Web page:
Civil Disobedience movement & Round Table Conferences
Gandhi’s Eleven Demands
To carry forward the mandate given by the Lahore Congress, Gandhi presented eleven demands to the Government & gave an ultimatum of January 31, 1930 to accept or reject these demands.
- Reduce expenditure on Army and civil services by 50 per cent.
- Introduce total prohibition.
- Carry out reforms in Criminal Investigation Department (CID).
- Change Arms Act allowing popular control of issue of firearms licence
- Release political prisoners.
- Accept Postal Reservation Bill.
- Reduce rupee-sterling exchange ratio
- Introduce textile protection.
- Reserve coastal shipping for Indians.
- Reduce land revenue by 50 per cent.
- Abolish salt tax and government’s salt monopoly.
Civil Disobedience Movement
With no positive response forthcoming from the Government on these demands, the Congress Working Committee invested Gandhi with full powers to launch the Civil Disobedience Movement (CDM)
Dandi March (March 12 – April 6, 1930)
- Gandhi, along with a band of 78 members of Sabarmati Ashram, was to march from his headquarters in Ahmedabad through the villages of Gujarat for 240 miles.
- The historic march, marking, the launch of the Civil Disobedience Movement, began on March 12, and Gandhi broke the salt law by picking up a handful of salt at Dandi on April 6.
- Gandhi gave the following directions for future action -
Arrest of many national leaders along with Nehru & Gandhi (Yeravada jail) evoked massive protests in many parts of the country. Few noteworthy incidents were –
- Wherever possible civil disobedience of the salt law should be started.
- Foreign liquor and cloth shops can be picketed.
- Refuse to pay taxes
- Lawyers can give up practice.
- Public can boycott law courts by refraining from litigation.
- Government servants can resign from their posts.
- All these should be subject to one condition—truth and non-violence as means to attain swaraj should be faithfully adhered to.
- Local leaders should be obeyed after Gandhi’s arrest.
|Manipur and Nagaland||
Impact of Agitation
- Imports of foreign cloth and other items fell.
- Government income from liquor, excise and land revenue fell.
- Elections to Legislative Assembly were largely boycotted.
Every section of society as Students, Women, Tribals, Merchants and Petty Traders, Workers & Peasants took active part in CDM. Although Muslims participated but their participation was nowhere near the 1920-22 level because of appeals by Muslim leaders to stay away from the movement and because of, active government encouragement to communal dissension.
First Round Table Conference (November 1930 – January 1931)
- This was the first ever conference arranged between the British and the Indians as equals.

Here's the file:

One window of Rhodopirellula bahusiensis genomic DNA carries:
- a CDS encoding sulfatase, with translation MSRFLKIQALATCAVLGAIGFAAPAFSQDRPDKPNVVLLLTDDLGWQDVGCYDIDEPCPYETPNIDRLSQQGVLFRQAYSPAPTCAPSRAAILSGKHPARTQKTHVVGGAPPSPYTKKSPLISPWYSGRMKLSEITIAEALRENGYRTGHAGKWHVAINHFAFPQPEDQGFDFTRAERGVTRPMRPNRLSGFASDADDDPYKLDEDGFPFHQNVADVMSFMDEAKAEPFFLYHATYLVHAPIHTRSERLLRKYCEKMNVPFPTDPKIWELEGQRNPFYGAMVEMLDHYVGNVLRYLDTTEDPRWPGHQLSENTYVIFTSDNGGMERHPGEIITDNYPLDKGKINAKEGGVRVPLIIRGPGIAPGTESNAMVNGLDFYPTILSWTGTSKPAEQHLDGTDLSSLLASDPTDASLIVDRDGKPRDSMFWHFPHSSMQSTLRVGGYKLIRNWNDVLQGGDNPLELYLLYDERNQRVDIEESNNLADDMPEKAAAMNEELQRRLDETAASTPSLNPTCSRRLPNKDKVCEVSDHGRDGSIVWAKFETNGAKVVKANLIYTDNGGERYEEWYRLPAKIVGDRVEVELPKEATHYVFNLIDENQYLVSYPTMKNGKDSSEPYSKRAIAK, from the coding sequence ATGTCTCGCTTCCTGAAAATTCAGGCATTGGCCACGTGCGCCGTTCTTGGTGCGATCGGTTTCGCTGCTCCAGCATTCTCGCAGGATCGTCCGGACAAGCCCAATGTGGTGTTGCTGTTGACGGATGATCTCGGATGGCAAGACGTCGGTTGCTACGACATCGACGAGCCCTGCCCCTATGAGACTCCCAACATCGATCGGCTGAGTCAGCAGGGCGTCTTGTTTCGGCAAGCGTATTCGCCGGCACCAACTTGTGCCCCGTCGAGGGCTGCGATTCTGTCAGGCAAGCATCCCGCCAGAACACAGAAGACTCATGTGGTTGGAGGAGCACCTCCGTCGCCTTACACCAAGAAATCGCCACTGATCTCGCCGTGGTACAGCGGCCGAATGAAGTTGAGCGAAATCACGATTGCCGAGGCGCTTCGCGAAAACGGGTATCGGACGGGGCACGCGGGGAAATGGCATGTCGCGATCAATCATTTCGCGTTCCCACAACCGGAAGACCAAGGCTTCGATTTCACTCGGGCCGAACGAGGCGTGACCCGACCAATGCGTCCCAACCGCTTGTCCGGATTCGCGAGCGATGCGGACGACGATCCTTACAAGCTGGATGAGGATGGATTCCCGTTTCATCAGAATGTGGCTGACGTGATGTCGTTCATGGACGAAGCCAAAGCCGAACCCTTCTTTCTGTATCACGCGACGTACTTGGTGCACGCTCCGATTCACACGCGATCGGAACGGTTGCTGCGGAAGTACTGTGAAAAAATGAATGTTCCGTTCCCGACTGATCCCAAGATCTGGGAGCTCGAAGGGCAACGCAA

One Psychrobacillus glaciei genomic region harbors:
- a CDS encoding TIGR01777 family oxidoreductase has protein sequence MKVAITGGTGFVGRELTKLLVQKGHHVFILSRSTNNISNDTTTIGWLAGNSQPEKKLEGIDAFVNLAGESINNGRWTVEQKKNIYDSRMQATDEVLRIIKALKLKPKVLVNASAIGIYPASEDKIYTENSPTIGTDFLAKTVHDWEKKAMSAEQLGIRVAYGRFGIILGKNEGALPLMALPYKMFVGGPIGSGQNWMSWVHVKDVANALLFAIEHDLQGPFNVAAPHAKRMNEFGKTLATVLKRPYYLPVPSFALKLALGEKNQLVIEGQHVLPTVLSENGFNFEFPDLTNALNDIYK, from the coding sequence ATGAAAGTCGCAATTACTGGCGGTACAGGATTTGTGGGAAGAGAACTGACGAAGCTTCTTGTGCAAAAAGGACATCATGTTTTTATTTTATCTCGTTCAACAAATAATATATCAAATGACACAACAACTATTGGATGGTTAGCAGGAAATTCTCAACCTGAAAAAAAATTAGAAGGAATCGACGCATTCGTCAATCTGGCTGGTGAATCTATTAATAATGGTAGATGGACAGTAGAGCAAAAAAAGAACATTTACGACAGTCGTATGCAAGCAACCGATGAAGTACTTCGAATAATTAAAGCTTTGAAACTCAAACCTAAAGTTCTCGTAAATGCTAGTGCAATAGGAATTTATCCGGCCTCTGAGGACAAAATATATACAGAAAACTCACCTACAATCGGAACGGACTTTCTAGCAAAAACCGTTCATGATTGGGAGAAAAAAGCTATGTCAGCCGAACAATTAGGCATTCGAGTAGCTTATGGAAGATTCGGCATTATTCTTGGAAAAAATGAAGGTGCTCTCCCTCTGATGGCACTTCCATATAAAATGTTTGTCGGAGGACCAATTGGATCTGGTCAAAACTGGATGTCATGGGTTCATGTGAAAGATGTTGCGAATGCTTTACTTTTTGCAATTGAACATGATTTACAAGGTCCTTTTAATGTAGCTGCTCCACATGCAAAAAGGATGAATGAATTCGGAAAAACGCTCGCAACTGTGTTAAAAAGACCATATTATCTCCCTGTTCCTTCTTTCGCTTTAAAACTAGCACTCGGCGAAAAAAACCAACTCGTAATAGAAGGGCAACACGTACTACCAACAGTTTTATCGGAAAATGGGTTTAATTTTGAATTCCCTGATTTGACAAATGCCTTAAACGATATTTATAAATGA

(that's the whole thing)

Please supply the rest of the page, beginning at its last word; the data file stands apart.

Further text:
- While the Congress and most business leaders boycotted the First RTC, the Muslim League, the Hindu Mahasabha, the Liberals and princes attended it.
- Virtually every delegate reiterated that a constitutional discussion to which the Congress was not a party was meaningless.
- Ambedkar demanded separate electorates for (SC/ST)
Gandhi – Irwin Pact
On January 25, 1931 Gandhi and all other members of the CWC were released unconditionally. The congress working committee authorised Gandhi to initiate discussions with the viceroy which leaded to the famous Gandhi-Irwin Pact or Delhi Pact. Irwin on behalf of the Government agreed on –
- Immediate release of all political prisoners not convicted of violence;
- Remission of all fines not yet collected;
- Return of all lands not yet sold to third parties;
- Lenient treatment to those government servants who had resigned;
- Right to make salt in coastal villages for personal consumption (not for sale);
- Right to peaceful and non-aggressive picketing;
- Withdrawal of emergency ordinances.
The viceroy, however, turned down two of Gandhi’s demands—
- Public inquiry into police excesses, and
- Commutation of Bhagat Singh and his comrades death sentence to life sentence
Gandhi on behalf of the Congress agreed—
- to suspend the civil disobedience movement, and
- to participate in the next RTC
Karachi Congress Session, 1931
- In March 1931, a special session of the Congress was held at Karachi to endorse the Gandhi-Irwin or Delhi Pact.
- Two resolutions were adopted which made the session memorable viz.
- one on Fundamental Rights
- the other on National Economic Programme
- This was the first time the Congress spelt out what swaraj would mean for the masses.
- The Karachi Resolution formed the basic political and economic platform of the Congress in later years.
Second Round Table Conference & Second Civil Disobedience Movement
- The Second Round Table Conference, which the Congress had agreed to attend under the Delhi Pact, was held in London in December 1931
- Mahatma Gandhi participated in the Conference but returned to India disappointed
- No agreement could be reached on the demand of complete independence and on the communal question
- 1932, the Civil-Disobedience Movement was resumed
- Government arrested Mahatma Gandhi and Sardar Patel
- Re-imposed the ban on the Congress party
Third Round Table Conference, 1932
- Congress did not take part in it
- 1933, British Gov. issued a White Paper, which became the basis for the enactment of the Government of India Act, 1935
- Finally in-April 1934, Gandhi decided to withdraw the civil disobedience movement.